Through the last month, Pakistani media celebrated the recognition of the citizenship rights of the hijra community by a Supreme Court ruling which declared them entitled to ‘protection guaranteed under Article four (rights of individuals to be dealt with in accordance of law) and Article nine (security of person) of the Constitution’. The ruling has been hailed as an important step toward the integration of ‘the Third sex’ into the Pakistani society, who are now going to be registered and surveyed (with ‘Third Sex’ designating their gender on the ID cards and forms) so as to enable them to access the services of state social welfare departments and financial support programs. What does it mean – recognition of citizenship rights? It means enfranchisement, access to avenues of power and justice, along with better opportunities for education and health-care. But those lofty goals of modernity that always excluded the hijra are still going to remain out of their reach – the future of economic empowerment for anyone on the margins of Pakistani economy is bleak, the road to justice is not particularly favorable to the poor and the illiterate, and the hijra as yet do not enjoy any special ‘minority’ rights that are needed for political mobilization and combating discrimination in a liberal democracy. Yes, modernity in Pakistan does not seem likely to empower our social outcasts.
There has been little serious discussion of this SC ruling online or in the print media: no speculation whatsoever over the meaning of gender in Pakistan, or whether this ruling is right in creating a hijra subject for the purposes of bureaucracy. What is going to constitute ‘the Third sex’? And what happens to those who do not qualify for this category? What about those ‘gender-confused’ people who do not want to be identified as ‘Third sex’, preferring instead to be identified as ‘male’ or ‘female’?. According to the article quoted above, the hijra are ‘left by the society to live by begging, dancing and prostitution’, to be exploited by the ‘self-styled guru’ – does it mean that after this ‘social uplift’ program, they will be made to give up their lifetyle? What if they can’t? Does discrimination go away after formal barriers to progress have been removed, or does it merely become invisible and more difficult to fight? With the avenus of empowerment formally open to them, wouldn’t the society find it easier to blame them if their ‘begging and dancing and prostitution’ continues? Will they be persecuted or will we realize that a ‘respectable’ life is just not possible for the hijra without a radical change in the society, its institutions and maybe our ideas of ‘respectable’?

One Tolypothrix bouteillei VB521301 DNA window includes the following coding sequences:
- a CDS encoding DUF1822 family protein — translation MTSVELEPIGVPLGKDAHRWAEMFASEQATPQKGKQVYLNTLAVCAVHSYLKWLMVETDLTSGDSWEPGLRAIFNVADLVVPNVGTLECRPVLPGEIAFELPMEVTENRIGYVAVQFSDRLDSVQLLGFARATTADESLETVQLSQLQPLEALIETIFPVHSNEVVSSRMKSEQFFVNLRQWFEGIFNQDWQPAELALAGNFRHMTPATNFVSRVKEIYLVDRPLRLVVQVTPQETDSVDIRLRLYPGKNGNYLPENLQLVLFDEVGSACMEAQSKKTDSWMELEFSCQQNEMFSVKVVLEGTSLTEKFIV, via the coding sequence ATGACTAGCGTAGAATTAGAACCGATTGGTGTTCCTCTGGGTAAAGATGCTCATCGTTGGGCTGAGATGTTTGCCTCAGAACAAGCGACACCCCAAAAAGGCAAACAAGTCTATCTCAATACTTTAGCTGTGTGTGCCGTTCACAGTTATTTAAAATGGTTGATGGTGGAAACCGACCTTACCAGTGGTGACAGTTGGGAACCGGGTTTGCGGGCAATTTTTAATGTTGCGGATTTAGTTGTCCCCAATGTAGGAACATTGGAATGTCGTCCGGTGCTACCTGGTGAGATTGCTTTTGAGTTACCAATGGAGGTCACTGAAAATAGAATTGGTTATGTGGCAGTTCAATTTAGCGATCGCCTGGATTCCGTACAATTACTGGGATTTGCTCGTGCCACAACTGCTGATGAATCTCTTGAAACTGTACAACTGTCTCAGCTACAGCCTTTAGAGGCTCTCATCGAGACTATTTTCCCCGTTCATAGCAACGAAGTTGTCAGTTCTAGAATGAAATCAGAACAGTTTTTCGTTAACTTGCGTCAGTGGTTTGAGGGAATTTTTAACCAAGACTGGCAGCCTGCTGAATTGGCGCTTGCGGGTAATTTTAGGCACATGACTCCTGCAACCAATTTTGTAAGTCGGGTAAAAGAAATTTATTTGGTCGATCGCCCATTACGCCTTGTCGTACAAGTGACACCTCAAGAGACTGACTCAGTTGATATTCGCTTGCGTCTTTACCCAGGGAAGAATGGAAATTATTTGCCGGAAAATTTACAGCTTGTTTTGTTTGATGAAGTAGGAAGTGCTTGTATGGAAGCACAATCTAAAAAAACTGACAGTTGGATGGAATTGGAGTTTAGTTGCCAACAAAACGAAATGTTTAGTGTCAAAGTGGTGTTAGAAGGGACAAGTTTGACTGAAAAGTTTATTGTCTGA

These questions do not surface because of the complete exclusion of a view from the transgender standpoint in our media. This not only means that the interests of the transgendered go largely unarticulated in our media, but also that the experiences of hijra remain shrouded in mystery. With a bourgeois mentality that is reluctant to recognize gender deviance (‘inverted’ gender identification, same-sex desire, transvestism, and other inappropriate behavior, all of which, it can be argued, find a measure of acceptance among the more traditionally minded who allow their sons and daughters to join the hijra), the hijra are comfortably assigned a ‘Third sex’, . Online, a few articles can illustrate this: it is thought that the hijra are ‘almost invariably hermaphrodites’, when in fact they are not, consisting in a large number of ‘biological’ males who would be described in the West as ‘transgendered’ and ‘transsexual’. Because of that, you find people talking about ‘the true hijra‘ and ‘the cross-dresser’ who only tries to pass off as a hijra. The castration ritual evokes feelings of fascination and horror; it is something that goes against the ‘rational’ sensibilities of most Pakistani moderns. Of course most of us are conditioned to react with feelings of revulsion and pity for their lifestyle, associated with shameless beggary, singing bawdy songs, dancing in the streets, prostitution and even theft and kidnapping. But these feelings also show under the ruse of rationality in articles like this and this. Such write-ups also show the hijra as the enigmatic, untamed Other of the Pakistani society. This is why it is easy to link the hijra with the rise of prostitution, the spread of HIV and other ‘evils’, especially for those who do not want to criticize the system of relationships that produce these problems. It seems as if we do not want any understanding of the hijra; we have alwayswanted to fina a way to deal with them.